Can we bring our guns?
Well, no. You can’t bring your gun to that debate we’re holding. The building’s management forbids it.
But it’s a debate about open-carry gun rights.
Yes, well, we’re at the mercy of the landlord here. Sorry.
You’re also holding the debate in Lafayette, right?
Yes, we are. At the Veteran’s Memorial Hall.
Veterans Hall? Great. Can I bring my gun?
Let me check ... yes, they do allow unloaded guns in the hall.
Can I bring my ammunition with me?
Um, no. No ammunition.
Weeks before our two recent open-carry debates, we were seeing activists (mostly pro-gun, but not exclusively) bringing attention to the event and the topic online, calling for fellow believers to make themselves heard and to attend the program. When that happens, we’re never quite sure how it will turn out. Will the auditorium be packed with people more interested in hearing themselves shout than in hearing people from all sides of a topic? Will people understand what we’re trying to do by presenting viewpoints with which they disagree?
Protestors (human and canine) demonstrate against an
appearance by Berkeley law professor John Yoo.
photo: Sonya Abrams
But this wouldn’t be San Francisco if there weren’t topics that give people strong feelings. When we put together a program at The Commonwealth Club last month featuring an Israeli consul general, ticket sales were a bit slow. Then came the controversy over Israel’s fateful boarding of the flotilla of activists trying to break the blockage of Gaza, and we had to move the event to our larger auditorium. We knew we were in for a bumpy ride when we spotted – via Twitter, Facebook and blogs – the usual calls-to-arms from across the Israeli-Palestinian divide.
Considering the strong emotions on many issues, it could be surprising that open conflict doesn’t occur more often. As it turned out, the consul general’s speech was interrupted a couple times by protestors, but for the most part the hour passed peacefully and respectfully. Similarly, the gun events were peaceful and informative.
That doesn’t mean there’s never shouting. When Berkeley law professor and former Justice Department official John Yoo came to a speaking engagement this winter, the Internet lit up with condemnations of him for his role as the author of the Bush administration’s “torture memo.” Protestors outside the building demanded his arrest. His speech was interrupted five times by antiwar demonstrators, and the security guards hired especially for the event were kept busy escorting people outdoors.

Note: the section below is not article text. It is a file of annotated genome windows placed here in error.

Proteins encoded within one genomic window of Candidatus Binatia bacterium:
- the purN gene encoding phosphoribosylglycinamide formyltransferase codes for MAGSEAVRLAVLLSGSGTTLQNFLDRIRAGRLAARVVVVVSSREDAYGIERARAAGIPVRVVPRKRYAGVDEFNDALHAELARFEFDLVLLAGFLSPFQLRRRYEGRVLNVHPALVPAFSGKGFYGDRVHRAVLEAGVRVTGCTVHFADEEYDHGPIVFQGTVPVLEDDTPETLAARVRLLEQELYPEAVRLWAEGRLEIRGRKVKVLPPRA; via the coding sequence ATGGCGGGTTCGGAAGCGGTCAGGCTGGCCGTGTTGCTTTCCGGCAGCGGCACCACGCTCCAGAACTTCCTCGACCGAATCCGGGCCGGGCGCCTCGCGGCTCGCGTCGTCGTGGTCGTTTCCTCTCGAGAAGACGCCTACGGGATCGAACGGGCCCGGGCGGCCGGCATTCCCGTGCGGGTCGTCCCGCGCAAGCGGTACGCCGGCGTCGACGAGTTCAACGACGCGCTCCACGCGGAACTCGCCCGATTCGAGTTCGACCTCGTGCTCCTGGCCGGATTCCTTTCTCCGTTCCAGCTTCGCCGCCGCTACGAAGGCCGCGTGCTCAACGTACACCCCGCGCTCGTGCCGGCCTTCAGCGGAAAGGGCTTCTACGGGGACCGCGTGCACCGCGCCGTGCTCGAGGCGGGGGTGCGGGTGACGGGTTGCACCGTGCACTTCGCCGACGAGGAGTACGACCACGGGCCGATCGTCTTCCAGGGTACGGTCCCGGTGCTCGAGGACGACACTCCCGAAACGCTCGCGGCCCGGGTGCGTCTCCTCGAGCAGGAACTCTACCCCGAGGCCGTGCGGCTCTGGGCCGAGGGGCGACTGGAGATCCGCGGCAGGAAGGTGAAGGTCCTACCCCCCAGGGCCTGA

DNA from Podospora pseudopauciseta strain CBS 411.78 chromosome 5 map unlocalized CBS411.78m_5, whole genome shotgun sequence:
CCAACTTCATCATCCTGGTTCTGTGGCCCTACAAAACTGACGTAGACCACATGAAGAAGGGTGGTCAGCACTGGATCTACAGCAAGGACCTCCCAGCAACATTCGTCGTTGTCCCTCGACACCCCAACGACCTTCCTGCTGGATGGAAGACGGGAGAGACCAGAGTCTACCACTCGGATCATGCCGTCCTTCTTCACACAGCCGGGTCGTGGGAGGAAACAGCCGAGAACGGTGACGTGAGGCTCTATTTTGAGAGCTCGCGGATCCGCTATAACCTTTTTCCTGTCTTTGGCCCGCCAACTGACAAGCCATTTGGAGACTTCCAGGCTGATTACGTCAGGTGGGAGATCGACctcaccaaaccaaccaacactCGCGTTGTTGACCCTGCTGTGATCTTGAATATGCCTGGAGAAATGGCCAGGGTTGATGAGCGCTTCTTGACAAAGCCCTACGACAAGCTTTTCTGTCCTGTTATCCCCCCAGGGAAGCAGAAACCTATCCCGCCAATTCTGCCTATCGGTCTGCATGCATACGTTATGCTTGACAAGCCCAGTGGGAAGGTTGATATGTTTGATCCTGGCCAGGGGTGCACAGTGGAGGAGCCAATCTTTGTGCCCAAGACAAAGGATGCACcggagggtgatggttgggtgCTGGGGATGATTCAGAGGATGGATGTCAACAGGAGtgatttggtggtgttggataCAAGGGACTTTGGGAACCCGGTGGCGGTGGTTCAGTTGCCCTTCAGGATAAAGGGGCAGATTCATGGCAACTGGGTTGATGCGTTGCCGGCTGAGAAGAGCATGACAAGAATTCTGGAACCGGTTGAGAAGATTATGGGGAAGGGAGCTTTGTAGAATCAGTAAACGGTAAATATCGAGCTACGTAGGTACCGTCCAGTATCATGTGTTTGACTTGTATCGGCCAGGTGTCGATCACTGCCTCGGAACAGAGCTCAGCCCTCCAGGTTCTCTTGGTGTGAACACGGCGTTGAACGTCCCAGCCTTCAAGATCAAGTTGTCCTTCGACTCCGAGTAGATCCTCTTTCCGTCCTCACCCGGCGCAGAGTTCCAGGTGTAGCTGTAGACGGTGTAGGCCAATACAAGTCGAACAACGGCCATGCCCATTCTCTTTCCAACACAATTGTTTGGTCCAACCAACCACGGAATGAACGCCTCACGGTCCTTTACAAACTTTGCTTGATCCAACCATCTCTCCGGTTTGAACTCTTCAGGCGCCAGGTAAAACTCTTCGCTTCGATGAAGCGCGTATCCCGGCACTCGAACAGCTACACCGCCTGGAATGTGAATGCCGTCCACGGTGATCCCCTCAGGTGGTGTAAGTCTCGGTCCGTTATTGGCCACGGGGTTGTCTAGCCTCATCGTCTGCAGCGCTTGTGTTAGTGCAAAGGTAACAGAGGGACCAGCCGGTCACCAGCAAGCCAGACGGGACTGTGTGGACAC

But just a week or so later, historian and constitutional expert Garry Wills stood on the same stage and roundly disagreed with Yoo’s arguments. People probably learned a lot more from the interplay between these two events than they did from someone trying to shout down a speaker. I think the point of such shouting – whether it’s from a protestor in a crowd or from a talking (shouting) head on a cable news show – is the opposite of trying to convince people of your viewpoint; it’s just to make sure that it’s harder for people to hear your opponent’s point of view.
In short, every real discussion we have on politics, or every committee meeting in which we try to stay awake, is an ongoing education in republican government. Poor education in basic civics, mixed with our instinctive distrust of those who make politics their major focus, means that people might not know how to make the compromises and build the consensus necessary for us to get along and be effective. People simply might not know the basics of democracy.
I saw that in action years ago while working with a San Francisco group focused on equal immigration rights for gays and lesbians. Group members came from all kinds of backgrounds and political leanings, but they didn’t know how to run a group, and if one or two of them did, the others didn’t. And really, why should they? The group members weren’t there because they understood political movements, legislative machinations or Robert’s Rules of Order. They were there because the person they loved was at risk of being torn from their lives, and they realized they had no legal protection.
But the group had to learn the basics of interpersonal politics, or they would have been nothing but a support group sharing tales of woe. There’s a place for that. But it’s different than making a difference in public policy that affects hundreds of thousands of Americans.
Someone recently noted that when you take your dog to the dog park, you are quickly taught the rules by the other people there, because if you’re not responsible for your dog, then the whole system breaks down. At the risk of trivializing democracy (or ennobling doggie park rules-keeping), living in a democracy similarly has a natural way of teaching us how to get things done. Through church groups, professional associations, office committees, and much more, we are shown the ropes.
Then it doesn’t matter as much whether people carry guns, because they won’t be needed.
John Zipperer is vice president of editorial and media at The Commonwealth Club
of California, www.commonwealthclub.org.